From time to time, it is necessary to hold indoor recess or a shortened recess due to inclement weather (rain, extreme cold or heat, severe icy conditions). This decision is typically made at the school-level depending on local conditions which can vary widely across the city; however in some cases, a board-wide directive may be issued.

How can school activities be affected by weather?

Outdoor school activities such as sports practices/games may be cancelled due to severe weather. These decisions are typically made on a school-by-school basis; however in cases where board-wide activities and programs are cancelled, this will be communicated on the TDSB website and social media.


Snow/Cold Weather

From time to time it is necessary to cancel student transportation, classes and/or programs due to severe weather. On rare occasions, severe weather makes it necessary to close schools, administrative offices or sites. 

With approximately 245,000 students in our schools and sites each day, any decision to cancel buses, classes and/or programs or to close sites can have a significant impact on thousands of families across Toronto. This decision is not taken lightly. When schools remain open on days with inclement weather, parents/guardians make the final decision on whether to send their children to school and they can keep children home from school if they so choose. 

TDSB's Procedure for Severe Weather

How does the TDSB make snow day decisions? 

A number of factors are considered on days where severe weather is (or could be) an issue. Very early in the morning, a team made up of the Director, Associate Directors, transportation, and communications staff look at various pieces of information including current and forecasted weather conditions and road conditions. Should a cancellation or closure be necessary, information will be posted on the TDSB website, TDSB social media and provided to local media by 6:00 a.m.

Why are TDSB schools often still open when buses aren’t running? 

The TDSB is unique when it comes to student transportation. Unlike other schools boards across the Greater Toronto Area, a vast majority of TDSB students — approximately 90 percent — do not use school buses. That means, if school buses are cancelled, it is still possible for students to get to school by walking or other means. However, if schools are closed, 245,000 students would not be able to go to school and thousands of parents are left to make childcare arrangements at a moment’s notice — something we know will not be possible in every case.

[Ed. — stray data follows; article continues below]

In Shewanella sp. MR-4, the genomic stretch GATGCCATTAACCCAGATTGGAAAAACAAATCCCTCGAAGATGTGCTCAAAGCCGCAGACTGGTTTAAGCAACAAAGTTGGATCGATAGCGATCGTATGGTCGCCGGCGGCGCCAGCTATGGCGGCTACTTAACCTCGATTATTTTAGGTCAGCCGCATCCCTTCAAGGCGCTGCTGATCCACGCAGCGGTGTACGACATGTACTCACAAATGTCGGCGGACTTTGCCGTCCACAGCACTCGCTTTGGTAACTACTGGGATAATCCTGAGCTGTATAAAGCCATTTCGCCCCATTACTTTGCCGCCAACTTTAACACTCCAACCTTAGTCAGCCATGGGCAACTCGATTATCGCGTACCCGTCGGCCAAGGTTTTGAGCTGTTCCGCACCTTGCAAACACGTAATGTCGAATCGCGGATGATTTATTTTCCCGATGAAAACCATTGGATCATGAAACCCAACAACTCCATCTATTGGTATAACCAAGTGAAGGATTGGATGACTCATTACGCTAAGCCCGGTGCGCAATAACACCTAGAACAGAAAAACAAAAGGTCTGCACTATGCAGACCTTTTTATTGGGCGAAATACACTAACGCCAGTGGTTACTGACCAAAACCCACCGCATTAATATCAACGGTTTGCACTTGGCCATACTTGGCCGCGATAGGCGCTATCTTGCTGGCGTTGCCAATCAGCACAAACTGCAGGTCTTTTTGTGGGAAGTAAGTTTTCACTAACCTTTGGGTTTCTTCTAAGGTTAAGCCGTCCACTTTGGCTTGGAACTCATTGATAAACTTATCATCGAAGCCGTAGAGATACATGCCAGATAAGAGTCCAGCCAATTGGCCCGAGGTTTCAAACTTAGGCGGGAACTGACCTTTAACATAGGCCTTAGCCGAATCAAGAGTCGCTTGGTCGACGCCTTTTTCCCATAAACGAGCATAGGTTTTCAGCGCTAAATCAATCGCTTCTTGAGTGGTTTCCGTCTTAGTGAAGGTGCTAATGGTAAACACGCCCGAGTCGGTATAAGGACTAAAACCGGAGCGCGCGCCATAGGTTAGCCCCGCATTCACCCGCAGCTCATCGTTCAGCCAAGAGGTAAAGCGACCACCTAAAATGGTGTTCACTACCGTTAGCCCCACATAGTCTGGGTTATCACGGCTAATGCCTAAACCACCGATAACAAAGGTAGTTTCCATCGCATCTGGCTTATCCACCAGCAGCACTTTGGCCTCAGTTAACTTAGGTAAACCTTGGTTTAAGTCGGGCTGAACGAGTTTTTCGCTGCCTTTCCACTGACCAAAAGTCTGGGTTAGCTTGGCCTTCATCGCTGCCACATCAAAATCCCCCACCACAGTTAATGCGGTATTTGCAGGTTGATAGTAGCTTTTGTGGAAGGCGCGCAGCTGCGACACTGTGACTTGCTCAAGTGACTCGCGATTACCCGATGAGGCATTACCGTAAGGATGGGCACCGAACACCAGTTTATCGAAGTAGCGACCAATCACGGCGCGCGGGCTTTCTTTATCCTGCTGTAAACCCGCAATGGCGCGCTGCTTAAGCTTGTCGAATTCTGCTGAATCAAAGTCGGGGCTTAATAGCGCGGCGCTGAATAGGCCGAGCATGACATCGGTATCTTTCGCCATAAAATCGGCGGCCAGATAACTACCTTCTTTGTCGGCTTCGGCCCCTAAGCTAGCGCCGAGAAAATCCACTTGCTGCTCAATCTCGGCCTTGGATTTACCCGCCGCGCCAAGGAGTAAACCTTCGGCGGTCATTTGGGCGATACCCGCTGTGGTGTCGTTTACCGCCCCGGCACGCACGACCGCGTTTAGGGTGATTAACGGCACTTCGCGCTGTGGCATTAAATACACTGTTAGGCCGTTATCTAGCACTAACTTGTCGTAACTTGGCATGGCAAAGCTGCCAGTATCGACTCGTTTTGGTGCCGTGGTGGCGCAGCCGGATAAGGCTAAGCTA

How are daycare centres affected by weather decisions?

The TDSB communicates any decision to close schools to daycare operators, which are independent from the school board. With that in mind, any cancellations or closures of daycares will be communicated to parents by the daycare and not the school board. Any questions surrounding daycares should be directed to the daycare operator.

How are decisions made for school recess being inside or out? 

From time to time, it is necessary to hold indoor recess or a shortened recess due to inclement weather (rain, extreme cold or heat, severe icy conditions). This decision is typically made at the school-level depending on local conditions which can vary widely across the city; however in some cases, a board-wide directive may be issued.

How can school activities be affected by weather?

School activities including sport practices/games and rehearsals may also be cancelled due to severe weather. These decisions are typically made on a school-by-school basis; however in cases where board-wide activities and programs, such as Continuing Education classes, are cancelled, this will be communicated on the TDSB website and social media.

 

 

 

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To enable all students to reach high levels of achievement and to acquire
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they need to become responsible members of a democratic society.